Add a scrollable list

1. Before you begin

In this codelab, you learn how to make a scrollable list in your app using Jetpack Compose.

You will be working with the Affirmations app, which displays a list of affirmations paired with beautiful images to bring positivity to your day!

The data is already there, all you need to do is take that data and display it in the UI.

Prerequisites

  • Familiarity with Lists in Kotlin
  • Experience building layouts with Jetpack Compose
  • Experience running apps on a device or emulator

What you'll learn

  • How to create a material design card using Jetpack Compose
  • How to create a scrollable list using Jetpack Compose

What you'll build

  • You will take an existing application and add a scrollable list to the UI

The finished product will look like this:

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What you'll need

  • A computer with internet access, a web browser, and Android Studio
  • Access to GitHub

Download the starter code

In Android Studio, open the basic-android-kotlin-compose-training-affirmations folder.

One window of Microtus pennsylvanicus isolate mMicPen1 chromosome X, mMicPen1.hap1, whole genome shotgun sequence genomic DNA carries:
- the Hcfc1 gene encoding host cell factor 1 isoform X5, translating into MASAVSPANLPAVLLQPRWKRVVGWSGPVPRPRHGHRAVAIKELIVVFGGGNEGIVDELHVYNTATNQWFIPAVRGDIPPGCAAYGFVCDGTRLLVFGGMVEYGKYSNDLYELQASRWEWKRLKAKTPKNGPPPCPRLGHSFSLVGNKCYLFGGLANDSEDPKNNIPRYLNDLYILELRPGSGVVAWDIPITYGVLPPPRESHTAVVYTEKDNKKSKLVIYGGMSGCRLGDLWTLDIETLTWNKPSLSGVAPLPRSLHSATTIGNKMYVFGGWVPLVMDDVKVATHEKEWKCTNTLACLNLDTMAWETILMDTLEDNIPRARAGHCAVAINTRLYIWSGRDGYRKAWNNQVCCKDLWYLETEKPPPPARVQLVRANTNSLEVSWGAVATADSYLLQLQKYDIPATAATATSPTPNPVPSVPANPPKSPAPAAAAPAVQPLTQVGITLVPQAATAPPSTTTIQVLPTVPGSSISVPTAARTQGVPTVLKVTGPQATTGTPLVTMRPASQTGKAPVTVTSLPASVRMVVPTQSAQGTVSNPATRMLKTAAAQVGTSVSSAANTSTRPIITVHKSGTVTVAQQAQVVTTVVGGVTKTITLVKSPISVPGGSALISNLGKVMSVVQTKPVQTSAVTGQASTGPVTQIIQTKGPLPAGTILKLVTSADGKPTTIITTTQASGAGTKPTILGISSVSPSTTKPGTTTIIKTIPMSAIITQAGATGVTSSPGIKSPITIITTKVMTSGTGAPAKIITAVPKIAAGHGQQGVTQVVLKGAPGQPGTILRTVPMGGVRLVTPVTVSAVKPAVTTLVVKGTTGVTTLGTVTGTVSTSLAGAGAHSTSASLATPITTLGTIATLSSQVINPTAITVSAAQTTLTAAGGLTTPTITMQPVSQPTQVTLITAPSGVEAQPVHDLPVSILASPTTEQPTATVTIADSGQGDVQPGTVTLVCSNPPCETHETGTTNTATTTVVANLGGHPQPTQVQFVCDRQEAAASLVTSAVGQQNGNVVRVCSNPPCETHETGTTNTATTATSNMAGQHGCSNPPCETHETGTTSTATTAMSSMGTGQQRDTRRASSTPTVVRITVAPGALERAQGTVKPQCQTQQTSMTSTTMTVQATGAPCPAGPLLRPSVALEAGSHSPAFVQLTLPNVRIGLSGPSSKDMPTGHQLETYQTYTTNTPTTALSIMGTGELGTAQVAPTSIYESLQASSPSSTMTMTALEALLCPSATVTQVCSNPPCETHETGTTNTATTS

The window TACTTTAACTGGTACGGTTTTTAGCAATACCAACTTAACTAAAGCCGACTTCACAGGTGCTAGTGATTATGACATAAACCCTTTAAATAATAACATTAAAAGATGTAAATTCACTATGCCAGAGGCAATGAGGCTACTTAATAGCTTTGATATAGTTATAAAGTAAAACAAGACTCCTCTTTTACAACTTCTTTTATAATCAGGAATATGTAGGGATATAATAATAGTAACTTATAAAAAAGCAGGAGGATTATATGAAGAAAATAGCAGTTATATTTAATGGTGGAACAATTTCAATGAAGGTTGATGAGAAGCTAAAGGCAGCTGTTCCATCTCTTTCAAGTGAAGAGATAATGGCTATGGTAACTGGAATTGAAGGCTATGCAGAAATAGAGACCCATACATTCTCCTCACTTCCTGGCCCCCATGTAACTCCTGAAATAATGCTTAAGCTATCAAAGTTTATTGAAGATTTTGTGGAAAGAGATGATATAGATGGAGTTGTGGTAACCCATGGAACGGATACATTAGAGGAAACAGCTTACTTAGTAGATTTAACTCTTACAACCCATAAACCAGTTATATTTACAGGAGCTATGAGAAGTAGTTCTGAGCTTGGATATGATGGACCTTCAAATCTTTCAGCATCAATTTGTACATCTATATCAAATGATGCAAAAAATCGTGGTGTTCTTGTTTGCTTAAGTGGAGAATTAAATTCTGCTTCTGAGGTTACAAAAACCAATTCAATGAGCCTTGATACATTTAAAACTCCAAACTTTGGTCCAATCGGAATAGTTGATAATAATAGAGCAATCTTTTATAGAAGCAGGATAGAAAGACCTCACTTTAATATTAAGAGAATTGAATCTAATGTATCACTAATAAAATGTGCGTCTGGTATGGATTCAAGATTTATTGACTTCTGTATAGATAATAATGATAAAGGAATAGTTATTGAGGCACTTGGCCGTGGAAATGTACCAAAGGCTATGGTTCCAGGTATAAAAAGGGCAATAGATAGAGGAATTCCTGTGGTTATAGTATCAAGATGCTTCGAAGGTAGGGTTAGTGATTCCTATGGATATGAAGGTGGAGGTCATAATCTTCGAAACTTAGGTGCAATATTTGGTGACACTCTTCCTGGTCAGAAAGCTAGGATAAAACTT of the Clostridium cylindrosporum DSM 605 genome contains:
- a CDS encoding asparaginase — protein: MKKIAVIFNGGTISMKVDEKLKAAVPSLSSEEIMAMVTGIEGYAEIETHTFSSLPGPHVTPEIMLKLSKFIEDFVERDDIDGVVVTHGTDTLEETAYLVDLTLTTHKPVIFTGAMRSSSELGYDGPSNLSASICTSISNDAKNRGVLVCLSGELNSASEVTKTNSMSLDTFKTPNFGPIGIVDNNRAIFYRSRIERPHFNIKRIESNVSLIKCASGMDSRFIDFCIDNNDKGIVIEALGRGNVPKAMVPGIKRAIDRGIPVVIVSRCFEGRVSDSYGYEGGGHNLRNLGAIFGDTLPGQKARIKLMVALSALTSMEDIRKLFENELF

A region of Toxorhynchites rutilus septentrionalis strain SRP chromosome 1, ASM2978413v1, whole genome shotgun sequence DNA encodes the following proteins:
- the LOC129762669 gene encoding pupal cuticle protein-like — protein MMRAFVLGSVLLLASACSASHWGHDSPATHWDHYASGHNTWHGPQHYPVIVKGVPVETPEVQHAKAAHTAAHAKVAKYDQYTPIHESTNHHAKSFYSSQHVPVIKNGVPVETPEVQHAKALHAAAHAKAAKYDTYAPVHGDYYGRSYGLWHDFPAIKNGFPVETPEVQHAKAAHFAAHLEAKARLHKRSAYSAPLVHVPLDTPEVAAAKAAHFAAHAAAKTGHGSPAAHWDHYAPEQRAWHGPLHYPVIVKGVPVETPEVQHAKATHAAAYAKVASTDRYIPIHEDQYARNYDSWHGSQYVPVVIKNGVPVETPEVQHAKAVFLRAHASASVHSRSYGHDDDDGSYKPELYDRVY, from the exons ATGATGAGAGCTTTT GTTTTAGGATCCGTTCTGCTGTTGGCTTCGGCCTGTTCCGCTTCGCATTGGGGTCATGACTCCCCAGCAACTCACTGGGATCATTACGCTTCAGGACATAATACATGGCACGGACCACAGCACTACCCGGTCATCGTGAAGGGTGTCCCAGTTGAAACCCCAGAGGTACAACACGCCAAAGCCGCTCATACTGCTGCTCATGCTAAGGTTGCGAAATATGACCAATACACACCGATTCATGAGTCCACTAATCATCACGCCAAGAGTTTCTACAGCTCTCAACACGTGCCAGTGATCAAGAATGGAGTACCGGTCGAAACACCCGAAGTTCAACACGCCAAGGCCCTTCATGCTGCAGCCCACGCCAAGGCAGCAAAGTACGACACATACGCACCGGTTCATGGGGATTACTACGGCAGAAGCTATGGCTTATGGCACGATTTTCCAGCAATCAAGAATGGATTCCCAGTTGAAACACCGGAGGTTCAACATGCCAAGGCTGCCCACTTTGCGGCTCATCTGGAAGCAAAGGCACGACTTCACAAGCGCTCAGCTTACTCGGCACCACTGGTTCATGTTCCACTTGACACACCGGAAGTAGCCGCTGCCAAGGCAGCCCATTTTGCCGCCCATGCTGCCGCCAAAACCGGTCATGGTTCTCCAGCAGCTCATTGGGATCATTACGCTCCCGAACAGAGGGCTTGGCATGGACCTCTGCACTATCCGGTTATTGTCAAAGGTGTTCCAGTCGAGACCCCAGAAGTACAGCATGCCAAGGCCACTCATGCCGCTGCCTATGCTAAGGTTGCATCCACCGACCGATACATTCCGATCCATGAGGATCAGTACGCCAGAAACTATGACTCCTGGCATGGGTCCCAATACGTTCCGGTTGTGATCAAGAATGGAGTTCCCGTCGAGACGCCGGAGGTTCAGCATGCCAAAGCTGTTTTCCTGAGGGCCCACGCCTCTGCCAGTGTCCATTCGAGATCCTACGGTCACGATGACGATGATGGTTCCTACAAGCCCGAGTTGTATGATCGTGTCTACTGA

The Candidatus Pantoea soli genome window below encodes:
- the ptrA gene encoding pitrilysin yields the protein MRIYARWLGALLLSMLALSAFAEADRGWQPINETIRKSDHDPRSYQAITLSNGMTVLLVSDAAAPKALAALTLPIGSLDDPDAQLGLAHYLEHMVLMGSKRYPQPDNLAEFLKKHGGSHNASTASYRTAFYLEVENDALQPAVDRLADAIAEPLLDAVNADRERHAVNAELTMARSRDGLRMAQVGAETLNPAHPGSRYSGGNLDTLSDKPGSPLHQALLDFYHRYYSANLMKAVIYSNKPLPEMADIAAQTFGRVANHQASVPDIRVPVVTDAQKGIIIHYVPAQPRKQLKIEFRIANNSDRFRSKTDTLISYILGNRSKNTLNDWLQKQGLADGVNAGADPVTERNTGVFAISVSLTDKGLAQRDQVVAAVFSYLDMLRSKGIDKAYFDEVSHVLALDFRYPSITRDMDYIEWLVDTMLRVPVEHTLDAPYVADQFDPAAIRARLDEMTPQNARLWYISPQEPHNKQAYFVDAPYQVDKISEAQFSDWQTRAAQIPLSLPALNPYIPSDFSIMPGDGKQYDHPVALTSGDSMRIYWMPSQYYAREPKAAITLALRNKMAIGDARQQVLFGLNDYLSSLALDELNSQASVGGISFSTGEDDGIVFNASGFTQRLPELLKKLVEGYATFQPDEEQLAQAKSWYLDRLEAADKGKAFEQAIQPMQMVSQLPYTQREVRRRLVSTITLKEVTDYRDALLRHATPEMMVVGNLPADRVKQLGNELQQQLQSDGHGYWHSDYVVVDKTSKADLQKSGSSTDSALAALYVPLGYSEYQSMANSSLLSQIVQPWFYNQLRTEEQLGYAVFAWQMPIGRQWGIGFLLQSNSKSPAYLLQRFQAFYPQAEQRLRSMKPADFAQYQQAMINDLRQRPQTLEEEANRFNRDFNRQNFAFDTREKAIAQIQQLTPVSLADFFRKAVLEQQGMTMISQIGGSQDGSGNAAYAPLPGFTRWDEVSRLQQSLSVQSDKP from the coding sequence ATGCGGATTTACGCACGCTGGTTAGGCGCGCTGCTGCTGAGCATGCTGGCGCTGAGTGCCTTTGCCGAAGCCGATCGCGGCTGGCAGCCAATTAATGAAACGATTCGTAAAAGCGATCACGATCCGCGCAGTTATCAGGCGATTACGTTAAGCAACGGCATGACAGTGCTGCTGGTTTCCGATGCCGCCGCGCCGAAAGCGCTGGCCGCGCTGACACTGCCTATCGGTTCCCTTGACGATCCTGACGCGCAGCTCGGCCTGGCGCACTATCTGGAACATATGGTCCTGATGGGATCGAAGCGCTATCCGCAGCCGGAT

1. Navigate to the provided GitHub repository page for the project.
  2. Verify that the branch name matches the branch name specified in the codelab. For example, in the following screenshot the branch name is main.

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  1. On the GitHub page for the project, click the Code button, which brings up a popup.

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  1. In the popup, click the Download ZIP button to save the project to your computer. Wait for the download to complete.
  2. Locate the file on your computer (likely in the Downloads folder).
  3. Double-click the ZIP file to unpack it. This creates a new folder that contains the project files.

Open the project in Android Studio

  1. Start Android Studio.
  2. In the Welcome to Android Studio window, click Open.

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Note: If Android Studio is already open, instead, select the File > Open menu option.

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  1. In the file browser, navigate to where the unzipped project folder is located (likely in your Downloads folder).
  2. Double-click on that project folder.
  3. Wait for Android Studio to open the project.
  4. Click the Run button 8de56cba7583251f.png to build and run the app. Make sure it builds as expected.

2. Watch the code-along video (Optional)

If you'd like to watch one of the course instructors complete the codelab, play the below video.

It's recommended to expand the video to full screen (with this icon This symbol shows 4 corners on a square highlighted, to indicate full screen mode. in the lower right corner of the video) so you can see Android Studio and the code more clearly.